As far back as May, forecasters were expecting an active season in the tropics. The 2010 hurricane season is halfway over, but if it's anything like the first half, we may have a long way to go.
September 10 marks the halfway point in the Atlantic hurricane season, which runs from June 1 until November 30. Statistically, half of the storms in the Atlantic basin occur before this date, and half occur afterward. So far, nine named storms have formed in the Atlantic in addition to a couple of Depressions that didn't quite make the cut. Several of those storms have already impacted the Lone Star State. Hurricane Alex, the first of the season, and the first June hurricane since 1995. Before South Texas could even catch its breath, Tropical Depression brought another round of flooding to the area. Most recently, Tropical Storm Hermine moved inland in the same area of Northeastern Mexico and caused problems across much of the Lone Star State.
Our part of the state wasn't spared from Hermine. Severe Weather rolled into our neck of the woods, and flooding was a concern along many river banks. We were spared the worst, however. In Waco, 8 inches of rain fell in two days, and flooding was so bad in the Dallas area that several highwater rescues were needed to free people trapped in their cars and homes.
Now on to the second half.
With nine in the first half of the season, that means that 18 should be our magic number this year. That may not play out exactly, but it likely means "there's plenty more where that came from". Igor has just become a Category 1 hurricane and there's now two other areas that the National Hurricane Center says will likely become Tropical Depressions within the next two days, one of which will likely head into the Gulf if it does form.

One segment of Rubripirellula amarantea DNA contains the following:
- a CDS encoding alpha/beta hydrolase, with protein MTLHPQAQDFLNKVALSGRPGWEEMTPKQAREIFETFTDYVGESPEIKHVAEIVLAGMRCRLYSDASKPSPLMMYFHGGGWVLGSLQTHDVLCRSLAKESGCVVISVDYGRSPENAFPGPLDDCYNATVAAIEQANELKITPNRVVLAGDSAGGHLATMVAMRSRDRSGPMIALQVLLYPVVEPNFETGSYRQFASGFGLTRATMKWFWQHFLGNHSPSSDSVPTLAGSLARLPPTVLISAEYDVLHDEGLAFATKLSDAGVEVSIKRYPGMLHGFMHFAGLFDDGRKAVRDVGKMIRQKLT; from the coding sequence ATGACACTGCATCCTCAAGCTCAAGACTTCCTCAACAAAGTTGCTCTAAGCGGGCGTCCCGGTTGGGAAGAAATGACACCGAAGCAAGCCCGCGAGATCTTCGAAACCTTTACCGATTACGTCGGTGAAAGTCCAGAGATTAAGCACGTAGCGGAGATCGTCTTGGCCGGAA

September is one of the busiest months, particularly in the Gulf of Mexico, so while we haven't seen any of the Major hurricanes hit the area yet, it doesn't mean it can't happen.
While we've been busy in the Gulf with several storms, overall we've been fortunate, as has the East Coast. Hurricanes Danielle and Earl, the two major hurricanes we've had so far remained off the coast, but if weather patterns had been just a little different (especially in the case of Earl, where the eye of the storm missed land by only a few miles) things could have turned out very differently for the Eastern Seaboard. Flooding and high winds did damage, but things could have been worse if Earl had made a direct hit.
Only time will tell what will happen until November comes to a close, but several ingredients are working in favor of a busy finish to the 2010 hurricane season. Record warm temperatures in the Atlantic Basin, La Nina bringing less wind shear to tear storms apart, and the multi-decadal cycle, which has kept things relatively busy for the last few decades.